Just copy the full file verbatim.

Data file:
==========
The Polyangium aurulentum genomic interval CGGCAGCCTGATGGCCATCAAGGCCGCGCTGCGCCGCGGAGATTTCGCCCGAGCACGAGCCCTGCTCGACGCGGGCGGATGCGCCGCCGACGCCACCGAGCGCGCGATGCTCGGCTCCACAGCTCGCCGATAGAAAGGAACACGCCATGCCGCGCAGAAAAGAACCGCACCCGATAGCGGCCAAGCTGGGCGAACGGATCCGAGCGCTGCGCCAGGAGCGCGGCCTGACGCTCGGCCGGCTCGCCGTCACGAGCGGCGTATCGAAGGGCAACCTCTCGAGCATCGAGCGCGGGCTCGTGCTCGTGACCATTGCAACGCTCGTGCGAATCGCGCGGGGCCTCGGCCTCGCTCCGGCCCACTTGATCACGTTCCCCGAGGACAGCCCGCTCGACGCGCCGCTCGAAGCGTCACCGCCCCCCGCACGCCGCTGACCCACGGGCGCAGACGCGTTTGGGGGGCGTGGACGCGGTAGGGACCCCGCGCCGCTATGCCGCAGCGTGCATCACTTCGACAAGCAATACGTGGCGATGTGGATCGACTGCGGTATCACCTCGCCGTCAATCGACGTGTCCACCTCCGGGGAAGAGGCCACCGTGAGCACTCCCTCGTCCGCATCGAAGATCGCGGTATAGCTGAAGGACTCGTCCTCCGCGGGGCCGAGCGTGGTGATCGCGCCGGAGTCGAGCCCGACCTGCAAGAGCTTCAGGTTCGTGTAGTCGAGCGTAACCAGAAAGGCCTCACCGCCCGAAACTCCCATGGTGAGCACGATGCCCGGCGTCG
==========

The Polyangium aurulentum genomic interval CGGCAGCCTGATGGCCATCAAGGCCGCGCTGCGCCGCGGAGATTTCGCCCGAGCACGAGCCCTGCTCGACGCGGGCGGATGCGCCGCCGACGCCACCGAGCGCGCGATGCTCGGCTCCACAGCTCGCCGATAGAAAGGAACACGCCATGCCGCGCAGAAAAGAACCGCACCCGATAGCGGCCAAGCTGGGCGAACGGATCCGAGCGCTGCGCCAGGAGCGCGGCCTGACGCTCGGCCGGCTCGCCGTCACGAGCGGCGTATCGAAGGGCAACCTCTCGAGCATCGAGCGCGGGCTCGTGCTCGTGACCATTGCAACGCTCGTGCGAATCGCGCGGGGCCTCGGCCTCGCTCCGGCCCACTTGATCACGTTCCCCGAGGACAGCCCGCTCGACGCGCCGCTCGAAGCGTCACCGCCCCCCGCACGCCGCTGACCCACGGGCGCAGACGCGTTTGGGGGGCGTGGACGCGGTAGGGACCCCGCGCCGCTATGCCGCAGCGTGCATCACTTCGACAAGCAATACGTGGCGATGTGGATCGACTGCGGTATCACCTCGCCGTCAATCGACGTGTCCACCTCCGGGGAAGAGGCCACCGTGAGCACTCCCTCGTCCGCATCGAAGATCGCGGTATAGCTGAAGGACTCGTCCTCCGCGGGGCCGAGCGTGGTGATCGCGCCGGAGTCGAGCCCGACCTGCAAGAGCTTCAGGTTCGTGTAGTCGAGCGTAACCAGAAAGGCCTCACCGCCCGAAACTCCCATGGTGAGCACGATGCCCGGCGTCG